The result: redeemed. And don't you forget it.
The relief from blame was not the case for the police officer who received Larry Craig's wanton overtures. The Republican representative from Idaho was arrested in a Minneapolis-St Paul airport men's room for "homosexual lewd conduct", taken to police headquarters and immediately pleaded guilty to a lesser plea of "disorderly conduct". He subsequently recanted, but did not retract his guilty plea, and was never forgiven by his constituency. Even his fellow Republicans asked him to step aside, but he stubbornly held on until his very last federal pay-cheque. His term officially ended in January 2009, eighteen months after his "sin".
The result: unredeemable.
The Lousiana and Washington litany ends on a Democratic (if less prurient) note, with the unrepentant Louisiana ex-representative William "Dollar Bill" Jefferson. He was the receiver of $90,000 in frozen kickbacks, a "public servant" whose extended family contains people who have plundered New Orleans for decades and are, almost to a person, now under indictment. It seems probable from federal evidence that Bill, of all the politicians above, is the sole offender going to jail. He will go soon, as he no longer has the shelter of political office.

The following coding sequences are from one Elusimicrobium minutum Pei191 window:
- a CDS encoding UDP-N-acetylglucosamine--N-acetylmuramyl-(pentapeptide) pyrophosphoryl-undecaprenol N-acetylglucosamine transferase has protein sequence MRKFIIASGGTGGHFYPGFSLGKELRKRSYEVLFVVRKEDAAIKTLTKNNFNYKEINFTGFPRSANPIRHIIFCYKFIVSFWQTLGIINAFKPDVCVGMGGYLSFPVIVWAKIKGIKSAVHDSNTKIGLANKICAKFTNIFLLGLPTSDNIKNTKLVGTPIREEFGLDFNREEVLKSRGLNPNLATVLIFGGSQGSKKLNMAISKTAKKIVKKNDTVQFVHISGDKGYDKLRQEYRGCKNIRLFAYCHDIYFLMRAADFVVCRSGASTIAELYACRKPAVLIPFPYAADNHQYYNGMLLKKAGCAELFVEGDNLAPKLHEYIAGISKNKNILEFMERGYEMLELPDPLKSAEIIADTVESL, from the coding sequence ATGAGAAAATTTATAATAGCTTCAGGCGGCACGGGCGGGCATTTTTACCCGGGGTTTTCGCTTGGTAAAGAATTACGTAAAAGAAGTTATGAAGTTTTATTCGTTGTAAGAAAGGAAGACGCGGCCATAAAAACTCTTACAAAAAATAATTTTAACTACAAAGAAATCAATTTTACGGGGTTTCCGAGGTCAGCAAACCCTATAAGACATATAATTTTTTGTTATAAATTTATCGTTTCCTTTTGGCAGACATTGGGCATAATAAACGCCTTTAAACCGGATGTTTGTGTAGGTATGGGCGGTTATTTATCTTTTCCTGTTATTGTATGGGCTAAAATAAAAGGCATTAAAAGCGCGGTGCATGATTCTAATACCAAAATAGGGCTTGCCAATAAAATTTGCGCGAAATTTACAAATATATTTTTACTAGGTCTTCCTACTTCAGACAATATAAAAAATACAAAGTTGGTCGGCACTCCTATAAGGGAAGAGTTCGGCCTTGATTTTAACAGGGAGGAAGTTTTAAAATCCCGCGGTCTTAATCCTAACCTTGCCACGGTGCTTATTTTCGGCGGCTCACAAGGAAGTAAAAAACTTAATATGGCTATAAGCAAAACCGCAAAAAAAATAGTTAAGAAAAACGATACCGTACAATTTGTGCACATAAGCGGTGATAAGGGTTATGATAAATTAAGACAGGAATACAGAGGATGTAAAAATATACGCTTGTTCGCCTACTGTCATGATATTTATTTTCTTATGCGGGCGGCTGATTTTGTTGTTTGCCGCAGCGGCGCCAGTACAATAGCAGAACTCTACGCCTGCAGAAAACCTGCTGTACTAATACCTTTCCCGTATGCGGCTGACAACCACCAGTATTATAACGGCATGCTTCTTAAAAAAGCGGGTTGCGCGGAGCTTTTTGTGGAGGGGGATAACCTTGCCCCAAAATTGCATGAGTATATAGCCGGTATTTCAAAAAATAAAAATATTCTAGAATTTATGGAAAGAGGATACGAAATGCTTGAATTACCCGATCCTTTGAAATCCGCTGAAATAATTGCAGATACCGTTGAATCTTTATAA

The day arrives
I admit that I both laugh over and am simultaneously horrified by these events. But the "sins" of George W Bush and his party, a group that every moment abused what little public mandate it had over these last eight years, are much more serious than victimless philandering. I would, as my mother said, pray for the return of an "adulterer" of any political affiliation, rather than endure the wide varieties of personal power-mongering which America and her one-time partners in the world have had to face in the period of Bushite rule.
The Republicans know this. They are attempting to reinvent themselves and project new faces into the limelight. But will it be the likes of Anh "Joseph" Cao or of Bobby Jindal who will be their salvation? It is almost frightening that the first choices are being made now, as I write these words.
The result: redemption awaits. Possibly on Mardi Gras Day.